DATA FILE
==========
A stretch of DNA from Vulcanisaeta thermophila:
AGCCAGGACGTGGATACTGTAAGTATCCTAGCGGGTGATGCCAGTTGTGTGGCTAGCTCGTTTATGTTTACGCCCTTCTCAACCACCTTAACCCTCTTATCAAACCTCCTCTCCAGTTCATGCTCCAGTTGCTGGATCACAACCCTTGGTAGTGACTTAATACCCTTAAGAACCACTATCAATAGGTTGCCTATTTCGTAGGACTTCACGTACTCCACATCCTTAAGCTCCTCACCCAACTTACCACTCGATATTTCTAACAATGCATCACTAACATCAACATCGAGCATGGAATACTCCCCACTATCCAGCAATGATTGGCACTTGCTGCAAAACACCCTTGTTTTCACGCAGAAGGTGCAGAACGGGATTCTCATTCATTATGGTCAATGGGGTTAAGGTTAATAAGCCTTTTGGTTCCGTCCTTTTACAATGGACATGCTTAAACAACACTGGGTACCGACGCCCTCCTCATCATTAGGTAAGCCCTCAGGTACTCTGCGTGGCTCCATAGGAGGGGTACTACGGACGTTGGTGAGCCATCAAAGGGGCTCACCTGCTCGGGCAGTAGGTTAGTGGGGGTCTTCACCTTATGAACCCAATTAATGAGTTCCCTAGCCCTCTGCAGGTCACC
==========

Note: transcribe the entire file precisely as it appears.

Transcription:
A stretch of DNA from Vulcanisaeta thermophila:
AGCCAGGACGTGGATACTGTAAGTATCCTAGCGGGTGATGCCAGTTGTGTGGCTAGCTCGTTTATGTTTACGCCCTTCTCAACCACCTTAACCCTCTTATCAAACCTCCTCTCCAGTTCATGCTCCAGTTGCTGGATCACAACCCTTGGTAGTGACTTAATACCCTTAAGAACCACTATCAATAGGTTGCCTATTTCGTAGGACTTCACGTACTCCACATCCTTAAGCTCCTCACCCAACTTACCACTCGATATTTCTAACAATGCATCACTAACATCAACATCGAGCATGGAATACTCCCCACTATCCAGCAATGATTGGCACTTGCTGCAAAACACCCTTGTTTTCACGCAGAAGGTGCAGAACGGGATTCTCATTCATTATGGTCAATGGGGTTAAGGTTAATAAGCCTTTTGGTTCCGTCCTTTTACAATGGACATGCTTAAACAACACTGGGTACCGACGCCCTCCTCATCATTAGGTAAGCCCTCAGGTACTCTGCGTGGCTCCATAGGAGGGGTACTACGGACGTTGGTGAGCCATCAAAGGGGCTCACCTGCTCGGGCAGTAGGTTAGTGGGGGTCTTCACCTTATGAACCCAATTAATGAGTTCCCTAGCCCTCTGCAGGTCACC